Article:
An agricultural engineer studies the effect of five factors on the growth of basil plants. The engineer designs a 2-level Taguchi experiment to determine which factor settings increase the plant's rate of growth without increasing the variability in growth. The engineer also manipulates two noise factors to determine which settings for the five factors increase plant growth across the true range of temperature and humidity conditions.
The engineer creates a dynamic design with a signal factor, Time, which is the amount of growth time at 4 levels (3, 5, 7, and 9). The engineer collects and records the data into four columns of the worksheet.
Choose Stat > DOE > Taguchi > Analyze Taguchi Design.
In Response data are in, enter T1H1, T1H2, T2H1, and T2H2.
Click Graphs, then under Generate plots of main effects and interactions in the model for select Standard deviations. Click OK.
Under Display response tables for, check all options. Under Fit linear model for, check all options. Click OK.
Move terms A: Variety, B: Light, C: Fertilizer, D: Water, E: Spraying, and AC from Available Terms to Selected Terms. Click OK.
Under Dynamic signal-to-noise ratio, select Fit all lines through a fixed reference point.
Click OK in each dialog box.
Interpret the results
Minitab provides an estimated regression coefficients table for each response characteristic that you select. Use the p-values to determine which factors are statistically significant and use the coefficients to determine each factor's relative importance in the model.
In this example, for S/N ratios, Fertilizer has a p-value less than 0.05 (p = 0.033) and is statistically significant at a significance level of 0.05. Variety is statistically significant at a significance level of 0.10 (p = 0.064). For the slopes, none of the factors are statistically significant at a significance level of 0.05 or 0.10. For the standard deviations, the p-values indicate that Variety (p = 0.050) is statistically significant at the 0.05 significance level. Fertilizer (p = 0.054), Water (p = 0.057), and Light (p = 0.070) are statistically significant at the 0.10 significance level. Spraying (p = 0.300) and the interaction, Fertilizer*Variety (p = 0.169) are not statistically significant.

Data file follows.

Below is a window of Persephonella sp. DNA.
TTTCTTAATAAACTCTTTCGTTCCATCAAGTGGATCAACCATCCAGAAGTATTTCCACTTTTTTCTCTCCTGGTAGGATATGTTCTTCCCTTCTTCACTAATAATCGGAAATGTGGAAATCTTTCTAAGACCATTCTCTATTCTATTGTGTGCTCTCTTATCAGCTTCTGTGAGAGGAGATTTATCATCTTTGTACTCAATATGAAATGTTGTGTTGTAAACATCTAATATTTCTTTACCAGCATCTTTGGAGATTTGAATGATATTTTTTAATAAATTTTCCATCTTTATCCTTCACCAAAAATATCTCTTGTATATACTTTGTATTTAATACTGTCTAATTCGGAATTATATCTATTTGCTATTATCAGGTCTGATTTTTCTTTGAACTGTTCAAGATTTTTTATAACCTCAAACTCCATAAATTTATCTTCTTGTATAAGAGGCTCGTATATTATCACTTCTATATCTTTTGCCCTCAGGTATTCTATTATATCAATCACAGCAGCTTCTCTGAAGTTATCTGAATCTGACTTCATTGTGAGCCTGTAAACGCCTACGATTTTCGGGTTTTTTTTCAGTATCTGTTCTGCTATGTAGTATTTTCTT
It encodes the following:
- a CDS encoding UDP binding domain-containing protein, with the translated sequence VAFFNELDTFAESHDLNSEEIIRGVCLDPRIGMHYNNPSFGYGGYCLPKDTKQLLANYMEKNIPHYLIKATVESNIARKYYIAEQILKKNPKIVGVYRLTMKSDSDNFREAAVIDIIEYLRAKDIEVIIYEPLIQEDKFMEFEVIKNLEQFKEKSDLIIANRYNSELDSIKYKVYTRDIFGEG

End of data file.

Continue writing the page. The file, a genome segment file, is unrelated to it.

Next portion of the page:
The absolute value of the coefficient indicates the relative strength of each factor. The factor with the largest coefficient has the largest impact on a given response characteristic. In Taguchi designs, the magnitude of the factor coefficient usually mirrors the factor ranks in the response tables.
The response tables show the average of each response characteristic for each level of each factor. The tables include ranks based on Delta statistics, which compare the relative magnitude of effects. The Delta statistic is the highest minus the lowest average for each factor. Minitab assigns ranks based on Delta values; rank 1 to the highest Delta value, rank 2 to the second highest, and so on. Use the level averages in the response tables to determine which level of each factor provides the best result.
In dynamic Taguchi experiments, you always want to maximize the S/N ratio. In this example, the ranks indicate that Fertilizer has the most influence on both the S/N ratio and the slope. For S/N ratio, Variety has the next largest influence, followed by Water, Light, and Spraying. For slopes, Water has the next largest influence, followed by Light, Variety, and Spraying. For the standard deviations, the ranks are Variety, Fertilizer, Water, Light, and Spraying.
For this example, the engineer wants the factor levels that minimize the standard deviation and maximize the S/N ratio and the slope. The level averages in the response tables show that the S/N ratios and the slopes were maximized using these levels:
Variety, Level 2
Fertilizer, Level 2
Spraying, Level 2
There is not a consensus on the best levels for Light and Water, because S/N and slopes are maximized at level 2, but standard deviations are minimized at level 1.